Sony Pictures
Sony Pictures

Terri Tatchell, Co-Writer of Chappie

Sony Pictures
Sony Pictures

Director Neill Blomkamp's third film, Chappie—about a sentient police robot in a near-future Johannesburg overrun by crime—hits theaters today. We sat down with Terri Tatchell, Blomkamp's partner and co-screenwriter, to talk about script changes, writing for non-actors, and how to make robots sympathetic.

Chappie was inspired by a short. How did you and Neill develop the idea further from that, and how did it evolve as you were working on the script?

When Neill made the short [in 2002 or 2003], it was specifically to get himself repped to do commercials—it’s not like we looked at the short and said, “What can we do with this?” There just happens to be a policing robot in that commercial. So we didn’t approach it in a way of doing an adaptation. Neill literally woke up one morning, came down the stairs, and said, “I have this idea.”

At this point [after co-writing the script for District 9], we were never working together again, ever, ever, ever. And he’s always pitching ideas, every single day—he’s so fun to be around because he’s always got different ideas. Usually, I’m like, “That sounds great,” but this one, he didn’t even make it down the stairs. I’m like “OK, time out on the not working together—I need to work on this with you.”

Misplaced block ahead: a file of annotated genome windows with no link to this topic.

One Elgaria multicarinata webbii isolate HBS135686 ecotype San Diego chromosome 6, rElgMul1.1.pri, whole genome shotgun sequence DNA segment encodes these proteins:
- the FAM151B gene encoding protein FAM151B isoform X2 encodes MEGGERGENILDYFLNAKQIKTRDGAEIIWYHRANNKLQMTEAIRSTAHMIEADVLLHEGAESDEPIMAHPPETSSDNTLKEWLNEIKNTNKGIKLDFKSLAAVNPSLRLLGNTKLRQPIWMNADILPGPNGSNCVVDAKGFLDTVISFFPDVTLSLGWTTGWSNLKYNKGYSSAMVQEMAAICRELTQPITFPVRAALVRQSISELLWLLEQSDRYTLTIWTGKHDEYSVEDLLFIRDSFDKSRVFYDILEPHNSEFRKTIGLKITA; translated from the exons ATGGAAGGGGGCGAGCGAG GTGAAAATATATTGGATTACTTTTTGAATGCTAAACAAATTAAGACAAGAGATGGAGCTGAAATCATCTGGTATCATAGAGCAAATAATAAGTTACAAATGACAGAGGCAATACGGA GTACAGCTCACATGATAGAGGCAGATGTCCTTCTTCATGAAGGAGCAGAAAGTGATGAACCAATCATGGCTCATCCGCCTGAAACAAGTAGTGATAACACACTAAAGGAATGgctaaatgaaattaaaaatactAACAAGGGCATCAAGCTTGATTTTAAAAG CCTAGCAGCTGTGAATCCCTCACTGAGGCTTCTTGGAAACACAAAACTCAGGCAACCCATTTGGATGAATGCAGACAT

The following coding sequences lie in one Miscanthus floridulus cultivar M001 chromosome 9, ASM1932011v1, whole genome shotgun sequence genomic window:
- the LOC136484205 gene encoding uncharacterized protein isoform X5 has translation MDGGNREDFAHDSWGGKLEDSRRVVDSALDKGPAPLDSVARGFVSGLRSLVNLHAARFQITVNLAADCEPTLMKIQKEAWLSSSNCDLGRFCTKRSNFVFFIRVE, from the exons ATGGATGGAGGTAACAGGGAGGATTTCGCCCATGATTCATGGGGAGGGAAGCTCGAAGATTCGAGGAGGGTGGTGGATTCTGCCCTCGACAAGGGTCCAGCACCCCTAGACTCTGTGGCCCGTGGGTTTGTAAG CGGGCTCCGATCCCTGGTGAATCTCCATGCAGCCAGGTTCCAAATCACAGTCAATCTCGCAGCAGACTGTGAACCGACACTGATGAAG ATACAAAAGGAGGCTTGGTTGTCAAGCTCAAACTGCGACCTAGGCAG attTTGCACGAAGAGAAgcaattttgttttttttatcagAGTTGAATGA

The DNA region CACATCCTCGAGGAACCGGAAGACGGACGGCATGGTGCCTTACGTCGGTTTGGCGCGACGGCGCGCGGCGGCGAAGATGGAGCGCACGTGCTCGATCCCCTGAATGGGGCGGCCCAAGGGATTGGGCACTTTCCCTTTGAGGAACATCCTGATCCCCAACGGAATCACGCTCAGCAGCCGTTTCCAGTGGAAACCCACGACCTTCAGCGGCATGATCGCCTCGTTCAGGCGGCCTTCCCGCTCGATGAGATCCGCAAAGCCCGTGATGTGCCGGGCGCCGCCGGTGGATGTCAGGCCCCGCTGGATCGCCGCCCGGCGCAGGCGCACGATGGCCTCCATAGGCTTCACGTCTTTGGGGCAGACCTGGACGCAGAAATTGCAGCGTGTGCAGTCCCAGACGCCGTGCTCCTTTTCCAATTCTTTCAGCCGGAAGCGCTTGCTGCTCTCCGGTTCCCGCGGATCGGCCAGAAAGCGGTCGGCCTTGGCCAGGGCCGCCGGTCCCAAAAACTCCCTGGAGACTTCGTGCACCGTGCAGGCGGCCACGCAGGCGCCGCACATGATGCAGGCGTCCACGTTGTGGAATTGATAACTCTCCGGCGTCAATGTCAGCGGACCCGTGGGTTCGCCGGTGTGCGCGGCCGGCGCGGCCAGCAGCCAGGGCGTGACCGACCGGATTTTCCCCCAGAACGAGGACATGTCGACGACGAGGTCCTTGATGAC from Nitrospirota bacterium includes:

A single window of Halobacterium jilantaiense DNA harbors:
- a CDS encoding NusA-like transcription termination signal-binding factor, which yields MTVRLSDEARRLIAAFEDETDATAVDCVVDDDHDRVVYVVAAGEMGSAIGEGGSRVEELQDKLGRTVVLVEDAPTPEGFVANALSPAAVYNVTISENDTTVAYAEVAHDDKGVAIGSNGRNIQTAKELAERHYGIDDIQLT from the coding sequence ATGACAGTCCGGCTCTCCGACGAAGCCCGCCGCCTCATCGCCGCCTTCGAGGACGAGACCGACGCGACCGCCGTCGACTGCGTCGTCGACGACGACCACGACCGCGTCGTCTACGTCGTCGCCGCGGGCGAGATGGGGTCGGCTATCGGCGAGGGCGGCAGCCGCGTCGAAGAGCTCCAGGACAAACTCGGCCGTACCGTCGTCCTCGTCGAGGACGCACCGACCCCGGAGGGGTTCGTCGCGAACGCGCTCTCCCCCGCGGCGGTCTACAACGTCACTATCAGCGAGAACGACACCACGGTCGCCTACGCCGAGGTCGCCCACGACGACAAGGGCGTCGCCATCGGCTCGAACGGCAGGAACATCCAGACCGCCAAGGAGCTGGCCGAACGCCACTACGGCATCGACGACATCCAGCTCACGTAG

[We wrote] the first draft in three weeks, and we re-wrote it again to set it in LA—because there was a point where we didn’t think we were going to be able to shoot in Johannesburg. That took a little bit longer, just because it wasn’t right. I still liked that version—it had the same players coming to LA, but then they [moved] it back. I would say what ended up on the screen is pretty much exactly what that first draft was. It was one of those, I think, very quick easy processes that you’ll never experience again in your life. Even re-writes or changes felt kind of easy.